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The 'Nature Poem' Bucking Stereotypes About Native Americans

In his new book-length poem, Tommy Pico sends up Hollywood and literary archetypes with a protagonist who begrudges the great outdoors.
Nature Poem.

Nature Poem.

Teebs is a young, queer, Native American man who does not want to write a nature poem. The rest of the world seems to want him to, though, which is how he's found himself as the protagonist of a book-length poem by Tommy Pico.

Pico is a 33-year-old Brooklyn-based poet whose last book, 2016's IRL, debuted to critical acclaim from The New Yorker and Lithub. In his work, he tends to complicate Native pop-cultural identity, portraying aspects of the community that are dissonant with Hollywood and literary archetypes. In his new book, Nature Poem, main character Teebs confronts the fact that he's not that into nature—he finds it boring, and begrudges spending time in it. "The stars are dying / like always," Nature Poem begins.

The 73 pages that follow show Teebs resisting the expectations he feels non-indigenous people around him carry for his writing ("An NDN poem must reference alcoholism") and his relationships ("This white guy asks do I feel more connected to nature / bc I'm NDN"). As he navigates living and dating in the New York City, Teebs demonstrates that he's instead a man of multitudes. He's hyperaware of cultural appropriation, but a noted fan of pop culture (he loves Kelly Clarkson); he's hesitant about religion, but is spiritually moved by Beyoncé; he's frustrated by dating, but is still looking to get some.

Pico says Teebs is an extreme kind of "avatar" of himself, Pico "dialed up to a 10." Nevertheless, the two overlap at some key points: Pico is also young and queer and has somewhat ambivalent feelings toward nature, having lived in New York for the past 15 years. He has struggled against archetypes about the Native American identity and has often described his specific experience of modern, indigenous, queer life through his poetry.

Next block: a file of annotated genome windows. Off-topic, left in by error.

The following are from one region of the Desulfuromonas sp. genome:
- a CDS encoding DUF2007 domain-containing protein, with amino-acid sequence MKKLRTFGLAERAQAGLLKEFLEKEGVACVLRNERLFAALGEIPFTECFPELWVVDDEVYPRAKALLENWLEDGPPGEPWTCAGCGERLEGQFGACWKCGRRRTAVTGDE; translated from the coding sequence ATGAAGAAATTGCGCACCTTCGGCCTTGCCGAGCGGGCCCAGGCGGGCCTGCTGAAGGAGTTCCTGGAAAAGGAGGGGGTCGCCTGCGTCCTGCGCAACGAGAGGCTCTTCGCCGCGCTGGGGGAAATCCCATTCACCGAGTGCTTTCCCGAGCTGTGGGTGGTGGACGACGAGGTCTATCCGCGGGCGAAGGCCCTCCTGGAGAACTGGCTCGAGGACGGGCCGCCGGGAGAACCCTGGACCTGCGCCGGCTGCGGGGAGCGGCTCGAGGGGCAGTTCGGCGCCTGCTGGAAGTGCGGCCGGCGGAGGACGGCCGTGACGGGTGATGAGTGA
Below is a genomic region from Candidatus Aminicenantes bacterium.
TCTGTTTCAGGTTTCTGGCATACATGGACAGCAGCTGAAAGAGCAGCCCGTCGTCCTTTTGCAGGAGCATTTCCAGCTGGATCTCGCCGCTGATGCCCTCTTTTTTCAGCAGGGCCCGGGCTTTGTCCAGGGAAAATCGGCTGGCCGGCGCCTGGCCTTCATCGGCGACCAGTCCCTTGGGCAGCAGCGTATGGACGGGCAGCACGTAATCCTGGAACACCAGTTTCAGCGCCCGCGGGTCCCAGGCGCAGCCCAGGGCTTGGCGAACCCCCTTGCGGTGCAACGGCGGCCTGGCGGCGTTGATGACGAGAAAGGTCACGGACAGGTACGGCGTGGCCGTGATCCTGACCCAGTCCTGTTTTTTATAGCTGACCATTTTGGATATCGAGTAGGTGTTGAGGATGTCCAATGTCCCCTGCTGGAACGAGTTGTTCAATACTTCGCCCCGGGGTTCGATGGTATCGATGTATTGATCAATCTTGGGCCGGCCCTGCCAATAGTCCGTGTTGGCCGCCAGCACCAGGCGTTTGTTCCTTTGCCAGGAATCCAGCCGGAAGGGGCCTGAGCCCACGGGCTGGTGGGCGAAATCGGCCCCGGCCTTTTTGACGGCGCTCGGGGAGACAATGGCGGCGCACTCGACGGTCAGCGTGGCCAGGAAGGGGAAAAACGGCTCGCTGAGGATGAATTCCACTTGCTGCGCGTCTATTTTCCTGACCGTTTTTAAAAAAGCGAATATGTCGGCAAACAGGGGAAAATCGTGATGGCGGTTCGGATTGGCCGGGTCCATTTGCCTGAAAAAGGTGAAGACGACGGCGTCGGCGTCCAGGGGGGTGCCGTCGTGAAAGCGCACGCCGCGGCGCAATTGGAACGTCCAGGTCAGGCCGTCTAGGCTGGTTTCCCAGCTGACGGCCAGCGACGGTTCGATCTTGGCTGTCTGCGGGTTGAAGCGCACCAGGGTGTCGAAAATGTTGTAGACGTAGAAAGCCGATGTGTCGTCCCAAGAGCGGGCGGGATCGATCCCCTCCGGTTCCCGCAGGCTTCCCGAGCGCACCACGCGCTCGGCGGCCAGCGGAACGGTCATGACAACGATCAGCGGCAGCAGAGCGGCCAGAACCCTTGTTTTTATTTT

Nature Poem is a thematic continuation of IRL, which merged the structure of text messages and the tradition of Kumeyaay Bird Songs to address privacy, pop culture, spirituality, sexuality, and heritage. But it is also an exciting pivot—in its central examination of one contemporary Native man's relationship with nature, Nature Poem shows Pico deconstructing a persistent archetype. After the release of Nature Poem in early May, Pacific Standard spoke with Pico about his his avatar, how he endeavors to complicate monolithic ideas, and what the word "natural" means to him.

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Nature Poem is about not wanting to write a nature poem, but it does have many lovely bits about nature in it. Would you say you have a complicated relationship with nature?

Personally, no, I don't like camping, I don't like being out in nature. It's not really my thing. I am a city person. It's funny because I grew up in the middle of nowhere on a small Indian reservation and I felt very much a part of the natural landscape in the sense that it didn't scare me. I could go out into the mountains, to the creek, and it wouldn't scare me. And now as a person who's been in the city for 15 years, nature kind of frightens me again.

You know, the book itself was kind of a lark. I had told somebody, "I can't write a nature poem because that's too stereotypical." This person, he's a white dude, was like: "Oh, you could write anything you want! Why are you holding yourself back?" And that's not really the point. He said "holding yourself back" as if what I was experiencing was an inhibition borne from a lack of confidence or something, that the problem was personal. Really, I wasn't "holding myself back" as much as I was deciding to go in another direction. I funneled that anger into the poem, at least in the beginning.

When you talk about how writing a nature poem would be feeding too much into a stereotype, into that expectation of you as a Native American—who do you think needs to understand that?

I think it's any non-native person. Look, it's called nature poem. It is self-conscious about being a poem, and taking on the establishment of nature poetry, and that establishment happens to be extremely white, led by Ralph Waldo Emerson types, people who are like, "Nature is perfection." It's a clapback to the institution of nature poetry, which happens to be mostly white.

How have those expectations manifested in your life, or affected your identity, even beyond the literary world?

In my 20s, I endeavored, in a way, to distance myself from what could be considered stereotypical American Indian behavior. I would never put up a dreamcatcher or anything like that. I think as I've gotten older I've realized—and this is going to sound harsh—that I was judgmental of other Indian people who, in my estimation, played up to that stereotype.

In reality, every indigenous person has a different way of expressing their identity because a lot of what we had was stolen from us. Sometimes there is pow-wow culture, this pan-Indian culture that [indigenous] people have to borrow from because there's not that much left of their own. In a way, it's forging a new relationship to one's own indigeneity.

Tommy Pico.

Tommy Pico.